Do you feel pain or stiffness in the bottom of the heel?
Is it worse in the morning when you take your first steps out of bed?
Do you struggle to climb stairs because of the pain?
Does it get worse after walking or running for a long distance?
Plantar fascitis is one of the most common complaints I see. The fascia is the tissue supporting the sole of the foot, supporting the arches and the structural shape of the foot.
It can get inflammed when subjected to high pressures. When does this happen? Rapid increase of weight can cause plantar fascitis. For example the last months of pregnancy can increase the pressure on the plantar fascia, causing bouts of fascitis.
Other times, the problem appears after using new footwear for the 1st time and for a long time. And other times as a result of calf tightness.
What to do if you already have the pain?
There is things you can do at home:
- use a frozen bottle or a cold can. Roll your foot over it. It will help stretch the fascia and also decrease the inflammation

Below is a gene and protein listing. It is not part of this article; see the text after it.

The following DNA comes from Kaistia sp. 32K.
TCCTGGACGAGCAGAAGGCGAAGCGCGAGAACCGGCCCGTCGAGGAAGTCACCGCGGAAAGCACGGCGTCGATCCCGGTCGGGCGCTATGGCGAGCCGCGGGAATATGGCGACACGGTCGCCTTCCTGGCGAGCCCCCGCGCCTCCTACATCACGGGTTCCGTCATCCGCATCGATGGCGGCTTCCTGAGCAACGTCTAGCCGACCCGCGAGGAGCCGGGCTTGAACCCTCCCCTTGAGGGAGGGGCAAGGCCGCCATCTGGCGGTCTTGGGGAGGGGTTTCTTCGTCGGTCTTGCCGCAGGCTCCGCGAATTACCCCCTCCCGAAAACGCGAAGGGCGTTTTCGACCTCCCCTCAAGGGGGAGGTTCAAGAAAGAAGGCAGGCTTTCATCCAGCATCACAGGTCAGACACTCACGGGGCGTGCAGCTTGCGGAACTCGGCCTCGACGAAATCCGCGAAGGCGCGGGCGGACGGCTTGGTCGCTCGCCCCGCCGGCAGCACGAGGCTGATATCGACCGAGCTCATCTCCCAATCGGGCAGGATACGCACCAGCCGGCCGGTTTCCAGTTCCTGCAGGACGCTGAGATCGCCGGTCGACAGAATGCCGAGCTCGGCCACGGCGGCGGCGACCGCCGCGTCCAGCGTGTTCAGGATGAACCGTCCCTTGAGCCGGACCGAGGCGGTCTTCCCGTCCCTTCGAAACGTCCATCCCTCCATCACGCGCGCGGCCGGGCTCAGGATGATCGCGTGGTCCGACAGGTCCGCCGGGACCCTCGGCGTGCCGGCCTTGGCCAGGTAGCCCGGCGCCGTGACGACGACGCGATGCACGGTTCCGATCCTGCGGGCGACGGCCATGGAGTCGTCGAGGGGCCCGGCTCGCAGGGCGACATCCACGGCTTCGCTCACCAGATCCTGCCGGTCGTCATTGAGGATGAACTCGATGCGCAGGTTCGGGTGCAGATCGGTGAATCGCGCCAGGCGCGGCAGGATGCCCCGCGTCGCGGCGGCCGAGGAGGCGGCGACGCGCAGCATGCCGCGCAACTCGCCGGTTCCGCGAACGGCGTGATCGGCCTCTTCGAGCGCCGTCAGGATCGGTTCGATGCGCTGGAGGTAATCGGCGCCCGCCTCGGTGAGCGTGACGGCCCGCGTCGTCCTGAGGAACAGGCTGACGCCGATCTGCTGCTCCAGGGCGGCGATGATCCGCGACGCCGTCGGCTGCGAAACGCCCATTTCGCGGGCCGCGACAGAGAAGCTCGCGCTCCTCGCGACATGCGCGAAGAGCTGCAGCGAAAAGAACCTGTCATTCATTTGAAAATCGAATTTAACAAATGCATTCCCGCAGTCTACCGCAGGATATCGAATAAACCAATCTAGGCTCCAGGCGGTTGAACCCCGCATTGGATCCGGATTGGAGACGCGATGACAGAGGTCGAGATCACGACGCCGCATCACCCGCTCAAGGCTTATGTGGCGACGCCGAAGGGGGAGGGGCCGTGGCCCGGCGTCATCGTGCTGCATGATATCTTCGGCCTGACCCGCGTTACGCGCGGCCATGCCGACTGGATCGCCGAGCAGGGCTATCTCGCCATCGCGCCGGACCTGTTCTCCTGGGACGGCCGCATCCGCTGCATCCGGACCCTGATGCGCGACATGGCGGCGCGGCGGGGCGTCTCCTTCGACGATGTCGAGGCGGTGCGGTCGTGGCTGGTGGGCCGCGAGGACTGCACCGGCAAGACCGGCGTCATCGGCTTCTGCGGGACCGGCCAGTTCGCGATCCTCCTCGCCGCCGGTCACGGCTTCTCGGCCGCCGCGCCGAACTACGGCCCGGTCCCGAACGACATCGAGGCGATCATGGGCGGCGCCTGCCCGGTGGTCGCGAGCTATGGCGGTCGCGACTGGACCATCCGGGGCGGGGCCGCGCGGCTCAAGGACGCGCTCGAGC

- use a tennis ball, a physio spiky ball or a foot roller. Roll your foot gently over. It can be sore, but it will help release the adhesions on the fascia.
- stretch the plantar fascia against a wall. Heel on the floor, toes on the wall and gently pushing down. You will feel the stretch from the bottom of your toes to the heel. Or sitting on your heels like you can see in the photo.
- stretch calves and achilles tendon. When calves and achilles are tight, there is a pulling on the plantar fascia than increases the chances of getting fascitis and pain. You need a healthy achilles and calves in order to recover from your plantar fascitis.
- get treatment in order to assess the biomechanics of your foot and find patterns that might have developed into the injury. That way you can get help to prevent new episodes and speed up the recovery
Stay in touch. Don't go through life in pain!